Top U.S. generals warned years ago that Peru's "you fly, you die" anti-drug smuggling program could lead "to the death of innocent persons."
Newly declassified documents revealed that Pentagon officials voiced objections in May 1994 to the kind of counter-narcotics operations that led to last Friday's shooting down of a suspected drug plane that was instead carrying American missionaries.
Baptist missionary Veronica "Roni" Blowers and her 7-month-old daughter Charity were killed when a Peruvian air-force jet -- guided by a CIA surveillance aircraft -- shot down their group's small Cessna plane.
The documents were obtained by the National Security Archive, a nongovernment research group.
"I think these documents are significant because they show that there were people in the Pentagon who were warning seven years ago that something like this week's tragedy in Peru was likely going to happen," said the NSA's Michael Evans.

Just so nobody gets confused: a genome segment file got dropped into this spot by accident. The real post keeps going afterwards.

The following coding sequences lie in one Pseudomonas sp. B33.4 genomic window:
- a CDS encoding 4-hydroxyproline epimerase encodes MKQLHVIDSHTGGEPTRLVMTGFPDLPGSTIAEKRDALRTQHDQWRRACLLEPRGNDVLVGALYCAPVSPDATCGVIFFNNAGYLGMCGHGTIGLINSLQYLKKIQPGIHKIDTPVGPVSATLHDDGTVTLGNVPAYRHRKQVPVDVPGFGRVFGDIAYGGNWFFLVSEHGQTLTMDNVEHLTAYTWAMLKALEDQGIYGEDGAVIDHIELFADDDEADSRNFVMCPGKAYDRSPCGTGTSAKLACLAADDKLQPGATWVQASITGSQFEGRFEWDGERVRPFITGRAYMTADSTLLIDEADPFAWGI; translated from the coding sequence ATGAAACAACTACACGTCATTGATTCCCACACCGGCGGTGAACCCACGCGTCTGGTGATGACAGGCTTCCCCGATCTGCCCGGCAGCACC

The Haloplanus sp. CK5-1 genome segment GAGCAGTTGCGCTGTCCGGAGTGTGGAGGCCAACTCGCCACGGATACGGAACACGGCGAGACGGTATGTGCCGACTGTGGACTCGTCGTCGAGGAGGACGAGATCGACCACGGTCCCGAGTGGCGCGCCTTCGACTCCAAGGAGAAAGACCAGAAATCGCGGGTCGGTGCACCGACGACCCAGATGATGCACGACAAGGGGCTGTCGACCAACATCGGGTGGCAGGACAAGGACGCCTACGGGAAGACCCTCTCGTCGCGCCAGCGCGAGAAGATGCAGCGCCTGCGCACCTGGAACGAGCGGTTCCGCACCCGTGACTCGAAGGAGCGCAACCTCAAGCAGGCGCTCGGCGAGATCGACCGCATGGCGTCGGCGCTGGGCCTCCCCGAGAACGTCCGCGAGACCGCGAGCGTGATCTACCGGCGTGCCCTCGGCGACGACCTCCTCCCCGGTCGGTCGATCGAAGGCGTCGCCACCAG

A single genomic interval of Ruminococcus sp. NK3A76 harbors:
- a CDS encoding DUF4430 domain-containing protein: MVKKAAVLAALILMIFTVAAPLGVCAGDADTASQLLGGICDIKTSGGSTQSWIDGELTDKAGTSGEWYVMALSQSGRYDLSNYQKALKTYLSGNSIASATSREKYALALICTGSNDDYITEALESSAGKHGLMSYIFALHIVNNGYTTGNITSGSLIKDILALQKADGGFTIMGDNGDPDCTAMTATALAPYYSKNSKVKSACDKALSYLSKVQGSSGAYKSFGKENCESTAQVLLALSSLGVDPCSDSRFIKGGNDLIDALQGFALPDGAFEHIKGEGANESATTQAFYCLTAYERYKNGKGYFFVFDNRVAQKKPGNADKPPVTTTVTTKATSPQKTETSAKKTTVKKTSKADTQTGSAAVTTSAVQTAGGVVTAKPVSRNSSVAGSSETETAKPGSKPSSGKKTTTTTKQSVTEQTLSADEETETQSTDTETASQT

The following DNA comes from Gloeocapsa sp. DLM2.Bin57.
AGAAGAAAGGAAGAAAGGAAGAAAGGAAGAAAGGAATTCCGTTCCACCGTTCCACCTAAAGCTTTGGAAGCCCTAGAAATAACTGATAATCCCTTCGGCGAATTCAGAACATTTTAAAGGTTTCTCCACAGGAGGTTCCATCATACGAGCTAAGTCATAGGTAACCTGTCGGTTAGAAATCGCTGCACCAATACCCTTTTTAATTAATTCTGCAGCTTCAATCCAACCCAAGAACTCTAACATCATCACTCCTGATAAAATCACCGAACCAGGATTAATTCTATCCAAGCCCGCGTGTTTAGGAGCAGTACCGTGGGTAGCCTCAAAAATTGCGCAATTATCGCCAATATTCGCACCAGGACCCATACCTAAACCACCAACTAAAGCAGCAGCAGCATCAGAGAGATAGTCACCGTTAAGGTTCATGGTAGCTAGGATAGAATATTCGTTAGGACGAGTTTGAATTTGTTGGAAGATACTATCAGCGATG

The papers reveal a massive debate inside the Clinton administration over whether to continue to provide "real time" radar tracking data to the Peruvian and Colombian governments, which had just announced the get-tough policy of shooting down suspected drug planes whose pilots refused to land.
According to State Department memos, the Pentagon heatedly objected to the change in the South American countries' policies.
The Pentagon also believed that the use of force against civilian aircraft is "inconsistent with international law."